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Bone cancer X-rays

What does bone cancer look like on an X-ray?

Reading X-rays is a specialist job. Most of us can't make much out of them, unless it is something really obvious like a complete break in a bone.

Bone cancer may show up as a thinning of the bone, so the affected area may look paler and less dense on the X-ray. Cancer can lead to a break in a bone, called a pathological fracture. A pathological fracture happens in abnormal bone because it is weak. It can happen after a minor knock or when doing routine activities. Pathological fractures can show up quite clearly in X-rays, like any other break.

Most cancer cells in bones have spread there from another part of the body. This is called bone metastases, or secondary cancers. Primary bone cancer can look quite different and may show as a lump on the side of the bone where the tumour has grown out from the bone itself. This may look like a shadowy area extending out from the affected bone. The tumour can lay down calcium deposits in this outgrowth and these may show up on X-ray as clearly defined white patches. Your doctor may call this sclerotic changes or sclerosis. Sclerosis means hardening. Secondary prostate cancer in the bones commonly has a dense, sclerotic appearance.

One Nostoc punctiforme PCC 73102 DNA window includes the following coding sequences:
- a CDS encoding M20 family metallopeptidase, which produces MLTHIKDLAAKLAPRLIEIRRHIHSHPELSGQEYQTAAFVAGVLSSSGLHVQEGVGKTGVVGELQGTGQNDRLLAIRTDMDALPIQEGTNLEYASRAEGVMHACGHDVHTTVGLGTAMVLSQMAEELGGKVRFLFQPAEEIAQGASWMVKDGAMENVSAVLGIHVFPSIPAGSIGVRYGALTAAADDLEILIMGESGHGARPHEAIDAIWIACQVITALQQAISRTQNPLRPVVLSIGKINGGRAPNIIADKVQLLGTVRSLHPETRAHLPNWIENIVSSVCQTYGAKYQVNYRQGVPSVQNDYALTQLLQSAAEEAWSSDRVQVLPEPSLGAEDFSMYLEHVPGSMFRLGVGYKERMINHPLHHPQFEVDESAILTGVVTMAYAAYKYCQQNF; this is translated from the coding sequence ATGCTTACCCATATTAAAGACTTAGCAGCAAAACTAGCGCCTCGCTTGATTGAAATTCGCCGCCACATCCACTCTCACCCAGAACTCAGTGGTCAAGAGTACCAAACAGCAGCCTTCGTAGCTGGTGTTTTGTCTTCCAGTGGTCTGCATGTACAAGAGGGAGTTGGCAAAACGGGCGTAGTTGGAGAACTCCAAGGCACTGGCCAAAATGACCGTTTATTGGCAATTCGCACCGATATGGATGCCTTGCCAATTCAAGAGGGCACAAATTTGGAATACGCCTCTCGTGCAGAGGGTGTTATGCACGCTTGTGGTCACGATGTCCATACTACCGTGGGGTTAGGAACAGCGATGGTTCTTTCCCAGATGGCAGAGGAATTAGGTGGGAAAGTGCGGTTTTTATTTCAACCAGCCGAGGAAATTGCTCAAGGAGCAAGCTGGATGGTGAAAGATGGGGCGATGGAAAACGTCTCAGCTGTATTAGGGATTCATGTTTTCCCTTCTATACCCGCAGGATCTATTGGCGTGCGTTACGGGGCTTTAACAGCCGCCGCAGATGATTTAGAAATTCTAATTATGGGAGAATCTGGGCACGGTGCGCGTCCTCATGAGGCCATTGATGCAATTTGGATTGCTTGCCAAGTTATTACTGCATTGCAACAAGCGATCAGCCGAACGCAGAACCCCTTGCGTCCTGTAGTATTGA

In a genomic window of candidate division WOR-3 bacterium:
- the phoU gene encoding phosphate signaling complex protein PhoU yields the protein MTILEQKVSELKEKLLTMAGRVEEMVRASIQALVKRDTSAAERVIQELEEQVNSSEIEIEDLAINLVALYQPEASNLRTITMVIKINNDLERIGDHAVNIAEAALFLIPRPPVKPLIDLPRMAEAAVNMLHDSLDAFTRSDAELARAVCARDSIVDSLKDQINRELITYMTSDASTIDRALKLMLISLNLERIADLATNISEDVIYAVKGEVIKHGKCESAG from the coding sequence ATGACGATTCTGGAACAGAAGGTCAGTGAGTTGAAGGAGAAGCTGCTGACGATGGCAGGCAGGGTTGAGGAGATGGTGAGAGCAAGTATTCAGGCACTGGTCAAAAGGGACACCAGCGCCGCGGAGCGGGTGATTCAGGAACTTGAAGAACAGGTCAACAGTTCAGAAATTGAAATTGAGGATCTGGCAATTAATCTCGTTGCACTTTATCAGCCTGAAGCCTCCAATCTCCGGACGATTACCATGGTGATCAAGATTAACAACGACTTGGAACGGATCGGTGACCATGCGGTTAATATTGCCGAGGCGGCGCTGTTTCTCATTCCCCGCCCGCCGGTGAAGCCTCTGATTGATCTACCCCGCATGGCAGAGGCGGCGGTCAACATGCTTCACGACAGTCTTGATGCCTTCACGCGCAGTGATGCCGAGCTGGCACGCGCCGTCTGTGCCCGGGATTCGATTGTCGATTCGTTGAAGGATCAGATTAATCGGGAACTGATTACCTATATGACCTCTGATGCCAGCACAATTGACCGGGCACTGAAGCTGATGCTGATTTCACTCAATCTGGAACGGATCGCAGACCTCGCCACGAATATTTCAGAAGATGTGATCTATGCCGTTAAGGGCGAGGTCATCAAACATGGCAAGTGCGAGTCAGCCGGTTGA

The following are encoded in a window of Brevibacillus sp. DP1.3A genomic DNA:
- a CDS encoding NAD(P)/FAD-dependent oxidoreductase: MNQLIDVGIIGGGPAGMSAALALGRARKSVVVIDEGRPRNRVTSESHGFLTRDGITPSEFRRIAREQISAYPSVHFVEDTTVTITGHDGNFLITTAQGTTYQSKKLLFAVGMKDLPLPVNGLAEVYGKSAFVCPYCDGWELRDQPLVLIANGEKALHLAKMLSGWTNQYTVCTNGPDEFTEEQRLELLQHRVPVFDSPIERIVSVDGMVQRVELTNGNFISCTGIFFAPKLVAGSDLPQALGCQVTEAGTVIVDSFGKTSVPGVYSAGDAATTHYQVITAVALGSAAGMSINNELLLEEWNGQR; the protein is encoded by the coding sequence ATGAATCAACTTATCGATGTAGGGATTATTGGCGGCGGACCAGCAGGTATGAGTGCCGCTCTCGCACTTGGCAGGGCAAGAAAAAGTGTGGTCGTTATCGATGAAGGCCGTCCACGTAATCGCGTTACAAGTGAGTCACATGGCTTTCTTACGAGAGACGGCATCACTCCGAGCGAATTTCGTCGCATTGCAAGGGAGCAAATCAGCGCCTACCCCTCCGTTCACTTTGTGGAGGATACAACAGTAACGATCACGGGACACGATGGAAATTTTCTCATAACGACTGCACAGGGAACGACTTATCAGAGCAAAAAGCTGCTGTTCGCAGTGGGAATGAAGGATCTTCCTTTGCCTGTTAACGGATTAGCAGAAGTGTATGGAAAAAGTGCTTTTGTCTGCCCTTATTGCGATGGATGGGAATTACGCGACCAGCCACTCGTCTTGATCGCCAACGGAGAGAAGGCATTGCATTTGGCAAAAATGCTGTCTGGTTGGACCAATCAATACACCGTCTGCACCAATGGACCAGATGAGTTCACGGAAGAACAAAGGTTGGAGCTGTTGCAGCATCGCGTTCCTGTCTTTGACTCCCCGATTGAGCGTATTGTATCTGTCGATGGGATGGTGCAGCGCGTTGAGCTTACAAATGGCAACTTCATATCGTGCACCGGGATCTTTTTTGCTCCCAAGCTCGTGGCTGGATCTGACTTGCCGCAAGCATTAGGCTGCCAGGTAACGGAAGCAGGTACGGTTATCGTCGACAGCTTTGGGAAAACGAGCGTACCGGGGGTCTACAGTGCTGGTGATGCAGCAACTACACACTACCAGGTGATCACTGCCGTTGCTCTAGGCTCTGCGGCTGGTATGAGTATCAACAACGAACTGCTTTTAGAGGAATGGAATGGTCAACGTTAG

Sometimes the bone has a lacy appearance. The cancer causes holes to develop in the bone, making it look like lace or net. Your doctor may describe these changes as lysis or lytic changes. Lytic means cells that hat been broken down. 

The type of primary bone cancer called osteosarcoma often looks dense (sclerotic) on X-ray. Or it may be a mixture of thickened areas and holes. Doctors call these areas sclerotic and lytic. You may see these terms used on the X-ray report.

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Updated: 30 May 2013